As I watched the opening of “The Book of Eli” I had several thoughts running through my head; “How is Eli’s MP3 player still working after 30+ years?” “Why is there a rare species of hairless cat wandering in an ash-covered wasteland somewhere in eastern California?” and “What gave Eli all of those weird scars?” Alas, those early questions would not be the only ones to go completely unanswered.
“The Book of Eli” was a fairly typical post-apocalyptic story with the usual stoic, lone-wolf main character quietly slaughtering the degenerate leftovers of humanity while wandering the barren wasteland. Denzel Washington plays a man reminiscent of Mad Max or the Mariner from “Waterworld,” and by reminiscent I mean just short of interchangeable in this disappointingly unoriginal film.
Amidst the reoccurring shots of Eli walking alone on a highway with heat distortion rising from the asphalt and the reoccurring shots of Eli killing people groups of 5-15 people in self-defense we find Eli stopping in a small town run by a man named Carnegie, Gary Oldman, who dreams of building more towns as soon as he can find a certain book. In an unbelievably shocking twist, it just so happens to be the very book Eli carries with him wherever he goes and never tells anyone about as a result of the rampant paranoia he probably developed as a result of having to kill so many people in self-defense. After butchering an entire barroom full of people in self-defense, Eli is given a nice room and a hooker for the night in hopes that it will entice him to stay and work for Carnegie, who has no hard feelings about all of those people working for him that just died while Eli was defending himself . . . in self-defense.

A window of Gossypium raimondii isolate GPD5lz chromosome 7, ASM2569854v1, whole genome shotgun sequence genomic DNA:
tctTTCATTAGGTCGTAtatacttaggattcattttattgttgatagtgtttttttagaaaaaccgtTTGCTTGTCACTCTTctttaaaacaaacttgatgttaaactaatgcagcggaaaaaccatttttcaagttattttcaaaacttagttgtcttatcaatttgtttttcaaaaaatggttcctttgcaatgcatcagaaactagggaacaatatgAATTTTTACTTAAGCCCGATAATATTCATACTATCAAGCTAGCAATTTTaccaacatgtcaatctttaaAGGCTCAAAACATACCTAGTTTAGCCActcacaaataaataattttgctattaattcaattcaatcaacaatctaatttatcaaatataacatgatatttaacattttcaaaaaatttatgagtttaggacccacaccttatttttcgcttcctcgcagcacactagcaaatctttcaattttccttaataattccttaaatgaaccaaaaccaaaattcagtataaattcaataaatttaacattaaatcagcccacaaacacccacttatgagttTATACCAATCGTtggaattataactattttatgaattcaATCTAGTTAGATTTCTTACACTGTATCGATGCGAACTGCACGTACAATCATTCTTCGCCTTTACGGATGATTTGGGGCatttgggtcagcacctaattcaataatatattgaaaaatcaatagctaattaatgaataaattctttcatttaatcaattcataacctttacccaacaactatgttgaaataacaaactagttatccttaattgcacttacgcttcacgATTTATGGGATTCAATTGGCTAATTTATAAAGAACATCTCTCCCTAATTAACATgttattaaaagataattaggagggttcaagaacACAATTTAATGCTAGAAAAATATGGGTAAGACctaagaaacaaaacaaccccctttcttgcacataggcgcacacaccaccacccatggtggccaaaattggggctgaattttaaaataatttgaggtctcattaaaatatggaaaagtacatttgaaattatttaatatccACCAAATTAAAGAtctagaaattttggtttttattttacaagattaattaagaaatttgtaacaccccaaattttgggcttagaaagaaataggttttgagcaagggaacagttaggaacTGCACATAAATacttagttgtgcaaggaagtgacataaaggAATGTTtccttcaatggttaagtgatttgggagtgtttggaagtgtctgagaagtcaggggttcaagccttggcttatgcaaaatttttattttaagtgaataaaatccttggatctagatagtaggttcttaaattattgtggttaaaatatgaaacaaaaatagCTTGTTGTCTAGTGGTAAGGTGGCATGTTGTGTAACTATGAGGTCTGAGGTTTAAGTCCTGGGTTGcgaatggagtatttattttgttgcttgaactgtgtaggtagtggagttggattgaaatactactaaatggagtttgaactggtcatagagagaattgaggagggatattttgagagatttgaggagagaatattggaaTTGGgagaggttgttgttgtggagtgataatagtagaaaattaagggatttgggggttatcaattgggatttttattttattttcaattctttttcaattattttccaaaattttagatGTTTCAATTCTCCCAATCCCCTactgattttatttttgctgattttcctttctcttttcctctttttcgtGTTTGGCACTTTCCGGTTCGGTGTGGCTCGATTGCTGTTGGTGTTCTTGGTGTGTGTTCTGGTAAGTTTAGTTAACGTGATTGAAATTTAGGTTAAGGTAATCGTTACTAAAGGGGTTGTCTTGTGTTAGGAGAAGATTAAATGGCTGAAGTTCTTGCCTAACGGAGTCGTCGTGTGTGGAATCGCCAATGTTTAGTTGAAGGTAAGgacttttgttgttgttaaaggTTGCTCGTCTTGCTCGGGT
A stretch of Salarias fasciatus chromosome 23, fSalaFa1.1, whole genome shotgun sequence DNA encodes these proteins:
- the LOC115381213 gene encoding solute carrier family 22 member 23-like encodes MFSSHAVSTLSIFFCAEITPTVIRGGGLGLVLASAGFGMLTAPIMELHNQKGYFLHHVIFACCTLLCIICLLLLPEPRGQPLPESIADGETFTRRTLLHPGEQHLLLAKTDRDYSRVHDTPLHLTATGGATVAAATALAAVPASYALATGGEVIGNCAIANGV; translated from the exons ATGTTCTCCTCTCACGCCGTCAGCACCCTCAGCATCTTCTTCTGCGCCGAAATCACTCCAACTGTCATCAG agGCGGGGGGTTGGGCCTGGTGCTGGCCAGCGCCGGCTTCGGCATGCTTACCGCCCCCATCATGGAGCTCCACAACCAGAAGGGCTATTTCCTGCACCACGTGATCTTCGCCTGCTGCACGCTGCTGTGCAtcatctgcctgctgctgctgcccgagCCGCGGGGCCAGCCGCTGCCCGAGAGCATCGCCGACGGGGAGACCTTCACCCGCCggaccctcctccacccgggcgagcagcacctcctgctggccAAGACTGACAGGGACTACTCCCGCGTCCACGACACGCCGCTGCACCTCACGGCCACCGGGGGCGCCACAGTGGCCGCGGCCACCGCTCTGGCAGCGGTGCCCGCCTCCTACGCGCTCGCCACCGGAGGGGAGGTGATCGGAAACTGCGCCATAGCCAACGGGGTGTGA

The rest of the movie progresses in a similar fashion, but with the addition of Solaris, Mila Kunis, who is just like every other woman in this movie, in that she is borderline useless and only good for slowing Eli down and getting into trouble. She’s also dangerously similar to Helen from “Waterworld,” except that she doesn’t have an adorable little child and she doesn’t make things worse every time she tries to help.
Midway through, “The Book of Eli” takes a turn for the religious and begins a slow spiral down the drain of predictable plot twists and badly-needed explanations are shoved under the blanket of divine mystery. If I had a dollar for every unanswered question left at the end of this film it easily could have paid my admission, and not a matinee, I mean evening shows at full price.
Overall, “The Book of Eli” was just a faintly sexist slab of violence with faith used like caulk to fill in all of the seeping plot holes and a disproportionately talented cast painted over all of it so you wouldn’t notice how shoddy it was unless you looked really close.